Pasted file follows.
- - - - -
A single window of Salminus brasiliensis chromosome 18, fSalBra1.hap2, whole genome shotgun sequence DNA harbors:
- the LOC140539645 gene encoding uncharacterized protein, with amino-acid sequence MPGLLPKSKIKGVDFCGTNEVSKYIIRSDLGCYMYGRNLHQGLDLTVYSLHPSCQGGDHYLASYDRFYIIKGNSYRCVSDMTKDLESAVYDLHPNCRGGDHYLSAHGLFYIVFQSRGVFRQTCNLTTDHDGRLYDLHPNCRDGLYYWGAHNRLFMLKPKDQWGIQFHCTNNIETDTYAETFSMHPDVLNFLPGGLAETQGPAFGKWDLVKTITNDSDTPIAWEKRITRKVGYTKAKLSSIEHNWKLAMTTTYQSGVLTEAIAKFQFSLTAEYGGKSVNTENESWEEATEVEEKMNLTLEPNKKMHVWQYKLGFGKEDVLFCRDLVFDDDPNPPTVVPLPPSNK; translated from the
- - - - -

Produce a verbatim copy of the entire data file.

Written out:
A single window of Salminus brasiliensis chromosome 18, fSalBra1.hap2, whole genome shotgun sequence DNA harbors:
- the LOC140539645 gene encoding uncharacterized protein, with amino-acid sequence MPGLLPKSKIKGVDFCGTNEVSKYIIRSDLGCYMYGRNLHQGLDLTVYSLHPSCQGGDHYLASYDRFYIIKGNSYRCVSDMTKDLESAVYDLHPNCRGGDHYLSAHGLFYIVFQSRGVFRQTCNLTTDHDGRLYDLHPNCRDGLYYWGAHNRLFMLKPKDQWGIQFHCTNNIETDTYAETFSMHPDVLNFLPGGLAETQGPAFGKWDLVKTITNDSDTPIAWEKRITRKVGYTKAKLSSIEHNWKLAMTTTYQSGVLTEAIAKFQFSLTAEYGGKSVNTENESWEEATEVEEKMNLTLEPNKKMHVWQYKLGFGKEDVLFCRDLVFDDDPNPPTVVPLPPSNK; translated from the